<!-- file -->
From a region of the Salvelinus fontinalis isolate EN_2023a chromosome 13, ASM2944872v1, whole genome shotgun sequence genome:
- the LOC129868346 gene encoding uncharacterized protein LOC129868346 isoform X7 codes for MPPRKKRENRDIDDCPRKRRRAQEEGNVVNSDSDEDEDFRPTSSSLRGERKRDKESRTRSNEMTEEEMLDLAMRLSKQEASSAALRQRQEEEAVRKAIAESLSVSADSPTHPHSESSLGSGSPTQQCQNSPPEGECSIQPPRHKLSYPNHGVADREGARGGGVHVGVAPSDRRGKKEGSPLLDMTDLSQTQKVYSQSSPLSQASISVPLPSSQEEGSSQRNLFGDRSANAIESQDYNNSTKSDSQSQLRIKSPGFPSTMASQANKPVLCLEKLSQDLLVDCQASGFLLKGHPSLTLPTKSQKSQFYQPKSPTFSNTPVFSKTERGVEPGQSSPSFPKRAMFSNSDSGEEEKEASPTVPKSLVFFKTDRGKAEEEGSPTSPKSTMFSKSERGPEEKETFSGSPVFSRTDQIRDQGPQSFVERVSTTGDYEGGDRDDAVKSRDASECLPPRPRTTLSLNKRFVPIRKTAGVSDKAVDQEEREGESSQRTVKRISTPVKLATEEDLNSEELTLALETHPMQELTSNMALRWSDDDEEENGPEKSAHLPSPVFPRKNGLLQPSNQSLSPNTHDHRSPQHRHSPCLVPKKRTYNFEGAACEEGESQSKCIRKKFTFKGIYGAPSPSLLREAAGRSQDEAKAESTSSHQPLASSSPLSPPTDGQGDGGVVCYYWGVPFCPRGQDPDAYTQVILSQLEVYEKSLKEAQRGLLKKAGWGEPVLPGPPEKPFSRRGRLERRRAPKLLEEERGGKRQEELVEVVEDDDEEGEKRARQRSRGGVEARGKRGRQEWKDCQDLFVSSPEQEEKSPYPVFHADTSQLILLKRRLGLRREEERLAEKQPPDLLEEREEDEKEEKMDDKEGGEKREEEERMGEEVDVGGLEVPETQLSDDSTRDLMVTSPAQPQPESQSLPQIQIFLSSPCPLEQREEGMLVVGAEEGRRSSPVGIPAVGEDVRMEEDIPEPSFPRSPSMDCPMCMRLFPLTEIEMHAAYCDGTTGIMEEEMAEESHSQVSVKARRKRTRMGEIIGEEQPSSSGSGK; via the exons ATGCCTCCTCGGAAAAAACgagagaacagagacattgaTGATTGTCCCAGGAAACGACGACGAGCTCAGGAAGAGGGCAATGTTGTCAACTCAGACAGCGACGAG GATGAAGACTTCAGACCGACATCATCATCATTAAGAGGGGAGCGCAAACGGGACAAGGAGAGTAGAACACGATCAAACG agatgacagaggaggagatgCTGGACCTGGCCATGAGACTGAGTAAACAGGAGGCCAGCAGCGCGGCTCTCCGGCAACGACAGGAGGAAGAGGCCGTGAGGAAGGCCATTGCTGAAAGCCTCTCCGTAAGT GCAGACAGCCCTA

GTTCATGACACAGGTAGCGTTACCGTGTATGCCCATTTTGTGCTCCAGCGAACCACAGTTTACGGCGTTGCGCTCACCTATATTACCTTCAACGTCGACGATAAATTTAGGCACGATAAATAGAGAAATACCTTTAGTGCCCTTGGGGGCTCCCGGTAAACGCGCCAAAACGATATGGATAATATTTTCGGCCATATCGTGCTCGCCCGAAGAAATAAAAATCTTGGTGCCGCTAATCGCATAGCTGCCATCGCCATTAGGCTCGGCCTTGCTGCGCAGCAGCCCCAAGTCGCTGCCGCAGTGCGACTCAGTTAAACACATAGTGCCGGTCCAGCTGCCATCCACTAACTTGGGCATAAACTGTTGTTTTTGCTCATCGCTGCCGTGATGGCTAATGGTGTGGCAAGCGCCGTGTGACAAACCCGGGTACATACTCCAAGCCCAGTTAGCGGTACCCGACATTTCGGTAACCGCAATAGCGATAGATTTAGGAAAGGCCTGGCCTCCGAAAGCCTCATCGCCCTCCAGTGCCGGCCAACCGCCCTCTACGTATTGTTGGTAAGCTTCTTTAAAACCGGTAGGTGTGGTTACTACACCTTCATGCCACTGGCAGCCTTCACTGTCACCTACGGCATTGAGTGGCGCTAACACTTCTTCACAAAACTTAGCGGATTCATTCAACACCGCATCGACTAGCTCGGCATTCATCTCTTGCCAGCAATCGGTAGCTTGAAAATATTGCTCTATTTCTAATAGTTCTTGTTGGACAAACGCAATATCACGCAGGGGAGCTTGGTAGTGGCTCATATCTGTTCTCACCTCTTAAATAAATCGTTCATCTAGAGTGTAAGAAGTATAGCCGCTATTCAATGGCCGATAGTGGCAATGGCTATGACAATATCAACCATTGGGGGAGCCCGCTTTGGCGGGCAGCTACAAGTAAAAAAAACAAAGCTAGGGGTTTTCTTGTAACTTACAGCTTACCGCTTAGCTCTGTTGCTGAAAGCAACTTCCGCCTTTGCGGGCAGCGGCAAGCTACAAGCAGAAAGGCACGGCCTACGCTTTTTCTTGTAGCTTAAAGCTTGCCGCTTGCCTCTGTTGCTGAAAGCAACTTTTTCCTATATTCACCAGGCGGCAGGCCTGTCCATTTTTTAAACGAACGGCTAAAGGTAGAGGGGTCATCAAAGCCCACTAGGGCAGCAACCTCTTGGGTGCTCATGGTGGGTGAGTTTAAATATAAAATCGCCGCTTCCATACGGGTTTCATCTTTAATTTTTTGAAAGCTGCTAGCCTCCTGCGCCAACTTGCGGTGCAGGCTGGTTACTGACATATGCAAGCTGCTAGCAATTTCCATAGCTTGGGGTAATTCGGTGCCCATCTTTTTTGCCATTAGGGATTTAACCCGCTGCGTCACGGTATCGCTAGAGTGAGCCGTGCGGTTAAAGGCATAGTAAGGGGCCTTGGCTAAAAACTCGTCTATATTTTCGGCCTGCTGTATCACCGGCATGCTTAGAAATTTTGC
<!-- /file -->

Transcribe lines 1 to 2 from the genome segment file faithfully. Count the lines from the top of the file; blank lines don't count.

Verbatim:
From a region of the Salvelinus fontinalis isolate EN_2023a chromosome 13, ASM2944872v1, whole genome shotgun sequence genome:
- the LOC129868346 gene encoding uncharacterized protein LOC129868346 isoform X7 codes for MPPRKKRENRDIDDCPRKRRRAQEEGNVVNSDSDEDEDFRPTSSSLRGERKRDKESRTRSNEMTEEEMLDLAMRLSKQEASSAALRQRQEEEAVRKAIAESLSVSADSPTHPHSESSLGSGSPTQQCQNSPPEGECSIQPPRHKLSYPNHGVADREGARGGGVHVGVAPSDRRGKKEGSPLLDMTDLSQTQKVYSQSSPLSQASISVPLPSSQEEGSSQRNLFGDRSANAIESQDYNNSTKSDSQSQLRIKSPGFPSTMASQANKPVLCLEKLSQDLLVDCQASGFLLKGHPSLTLPTKSQKSQFYQPKSPTFSNTPVFSKTERGVEPGQSSPSFPKRAMFSNSDSGEEEKEASPTVPKSLVFFKTDRGKAEEEGSPTSPKSTMFSKSERGPEEKETFSGSPVFSRTDQIRDQGPQSFVERVSTTGDYEGGDRDDAVKSRDASECLPPRPRTTLSLNKRFVPIRKTAGVSDKAVDQEEREGESSQRTVKRISTPVKLATEEDLNSEELTLALETHPMQELTSNMALRWSDDDEEENGPEKSAHLPSPVFPRKNGLLQPSNQSLSPNTHDHRSPQHRHSPCLVPKKRTYNFEGAACEEGESQSKCIRKKFTFKGIYGAPSPSLLREAAGRSQDEAKAESTSSHQPLASSSPLSPPTDGQGDGGVVCYYWGVPFCPRGQDPDAYTQVILSQLEVYEKSLKEAQRGLLKKAGWGEPVLPGPPEKPFSRRGRLERRRAPKLLEEERGGKRQEELVEVVEDDDEEGEKRARQRSRGGVEARGKRGRQEWKDCQDLFVSSPEQEEKSPYPVFHADTSQLILLKRRLGLRREEERLAEKQPPDLLEEREEDEKEEKMDDKEGGEKREEEERMGEEVDVGGLEVPETQLSDDSTRDLMVTSPAQPQPESQSLPQIQIFLSSPCPLEQREEGMLVVGAEEGRRSSPVGIPAVGEDVRMEEDIPEPSFPRSPSMDCPMCMRLFPLTEIEMHAAYCDGTTGIMEEEMAEESHSQVSVKARRKRTRMGEIIGEEQPSSSGSGK; via the exons ATGCCTCCTCGGAAAAAACgagagaacagagacattgaTGATTGTCCCAGGAAACGACGACGAGCTCAGGAAGAGGGCAATGTTGTCAACTCAGACAGCGACGAG GATGAAGACTTCAGACCGACATCATCATCATTAAGAGGGGAGCGCAAACGGGACAAGGAGAGTAGAACACGATCAAACG agatgacagaggaggagatgCTGGACCTGGCCATGAGACTGAGTAAACAGGAGGCCAGCAGCGCGGCTCTCCGGCAACGACAGGAGGAAGAGGCCGTGAGGAAGGCCATTGCTGAAAGCCTCTCCGTAAGT GCAGACAGCCCTA